The forklift index Featured

10:23am EDT December 8, 2003
A friend recently mentioned that one of her business associates uses the "forklift index" to gauge the business cycle.

The rationale goes something like this: When this seller of replacement parts for forklifts sees sales bump up, he knows that business activity is beginning to bounce back. Shipments increase, forklifts get put to harder use and, consequently, need more frequent repair and maintenance.

For most businesses, though, the calendar is a pretty good predictor of business activity.

For some retailers, August is a welcome month as families prepare to send their kids back to school and outfit them with supplies and new clothes. And lots of retailers make their biggest profits around the holidays in November and December.

January and February, however, are long, cold months for most of those same merchants.

In the retail food business, August is typically the slowest month. Customers go on vacation, spend their weekends at summer getaways and, during extremely hot spells, eat less and eat out more often. For the restaurant trade, August is one of the best months, according to the National Restaurant Association. People at home eat out more, while people on vacation eat out more, too. Maybe restaurateurs have a "knife-and-fork index."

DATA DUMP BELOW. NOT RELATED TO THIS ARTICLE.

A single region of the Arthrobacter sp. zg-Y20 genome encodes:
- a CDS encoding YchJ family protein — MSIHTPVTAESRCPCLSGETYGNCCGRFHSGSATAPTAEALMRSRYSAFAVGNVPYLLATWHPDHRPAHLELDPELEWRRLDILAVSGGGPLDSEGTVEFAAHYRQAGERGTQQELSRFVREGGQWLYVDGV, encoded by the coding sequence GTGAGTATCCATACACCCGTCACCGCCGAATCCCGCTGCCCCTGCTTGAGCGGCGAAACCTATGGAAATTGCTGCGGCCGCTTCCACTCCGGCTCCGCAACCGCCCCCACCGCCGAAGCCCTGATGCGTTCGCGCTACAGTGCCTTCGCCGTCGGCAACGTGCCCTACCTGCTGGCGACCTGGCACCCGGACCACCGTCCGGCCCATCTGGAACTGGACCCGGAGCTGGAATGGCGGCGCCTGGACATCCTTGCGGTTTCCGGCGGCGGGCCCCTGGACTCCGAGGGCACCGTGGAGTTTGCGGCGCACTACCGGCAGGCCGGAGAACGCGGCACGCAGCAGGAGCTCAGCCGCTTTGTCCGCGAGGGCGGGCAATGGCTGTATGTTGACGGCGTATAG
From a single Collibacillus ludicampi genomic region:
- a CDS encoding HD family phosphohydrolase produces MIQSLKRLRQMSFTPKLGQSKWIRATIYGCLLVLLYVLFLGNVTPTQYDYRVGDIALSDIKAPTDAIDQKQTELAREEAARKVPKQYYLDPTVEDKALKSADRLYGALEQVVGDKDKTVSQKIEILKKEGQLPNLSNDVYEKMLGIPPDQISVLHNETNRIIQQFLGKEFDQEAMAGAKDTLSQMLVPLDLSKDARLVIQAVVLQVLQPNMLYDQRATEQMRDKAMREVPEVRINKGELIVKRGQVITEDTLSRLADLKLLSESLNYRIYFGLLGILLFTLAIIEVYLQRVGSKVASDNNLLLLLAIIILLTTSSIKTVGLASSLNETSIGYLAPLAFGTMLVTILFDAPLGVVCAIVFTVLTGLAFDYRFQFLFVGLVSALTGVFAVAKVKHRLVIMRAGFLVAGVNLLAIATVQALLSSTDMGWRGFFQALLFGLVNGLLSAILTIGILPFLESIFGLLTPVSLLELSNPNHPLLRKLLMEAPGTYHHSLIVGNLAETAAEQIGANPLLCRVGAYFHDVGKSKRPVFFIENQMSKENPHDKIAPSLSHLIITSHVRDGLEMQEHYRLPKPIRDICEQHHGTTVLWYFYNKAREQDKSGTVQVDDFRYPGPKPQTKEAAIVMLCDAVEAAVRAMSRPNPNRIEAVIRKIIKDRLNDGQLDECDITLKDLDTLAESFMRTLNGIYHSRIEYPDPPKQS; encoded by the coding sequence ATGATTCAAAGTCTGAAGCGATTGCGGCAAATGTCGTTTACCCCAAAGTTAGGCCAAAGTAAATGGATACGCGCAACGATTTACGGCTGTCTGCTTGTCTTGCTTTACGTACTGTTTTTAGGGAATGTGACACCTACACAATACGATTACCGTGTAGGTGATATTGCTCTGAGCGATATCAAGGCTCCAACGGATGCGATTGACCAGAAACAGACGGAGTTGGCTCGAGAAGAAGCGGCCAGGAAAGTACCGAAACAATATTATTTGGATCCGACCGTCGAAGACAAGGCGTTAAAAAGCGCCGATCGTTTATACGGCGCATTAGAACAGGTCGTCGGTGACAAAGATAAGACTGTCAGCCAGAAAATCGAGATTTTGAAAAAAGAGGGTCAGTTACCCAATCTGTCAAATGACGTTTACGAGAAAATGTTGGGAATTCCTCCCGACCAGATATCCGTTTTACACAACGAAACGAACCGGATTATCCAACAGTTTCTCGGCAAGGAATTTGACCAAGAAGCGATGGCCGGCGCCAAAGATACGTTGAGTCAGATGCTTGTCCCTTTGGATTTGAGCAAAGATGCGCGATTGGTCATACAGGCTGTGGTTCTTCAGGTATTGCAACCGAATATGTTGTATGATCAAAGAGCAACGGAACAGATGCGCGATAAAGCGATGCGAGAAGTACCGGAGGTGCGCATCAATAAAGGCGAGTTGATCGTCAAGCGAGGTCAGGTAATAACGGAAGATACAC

A funeral home owner once told me that his business is almost always very slow around the Christmas and New Year's holidays. An auto mechanic I use says he can tell when it's September by looking at the activity at his garage. Things grind to a halt as his customers take late summer vacations and realign finances in the wake of back-to-school spending.

Back in the days when cars changed their styling every year, September used to be a great month for auto dealers. Buyers eager to make an impression on their neighbors or co-workers would rush into the showrooms and scoop up one of the new models. Nowadays, however, auto dealers can be pretty sure that a wave of SUV buyers will invade their stores after a heavy snowstorm.

If you have some bellwethers in your business that help you predict which way your industry might be going but that don't turn up on the evening news, I'd like to hear about them. Your responses will give us an idea of how closely you read Smart Business, a key indicator for our enterprise.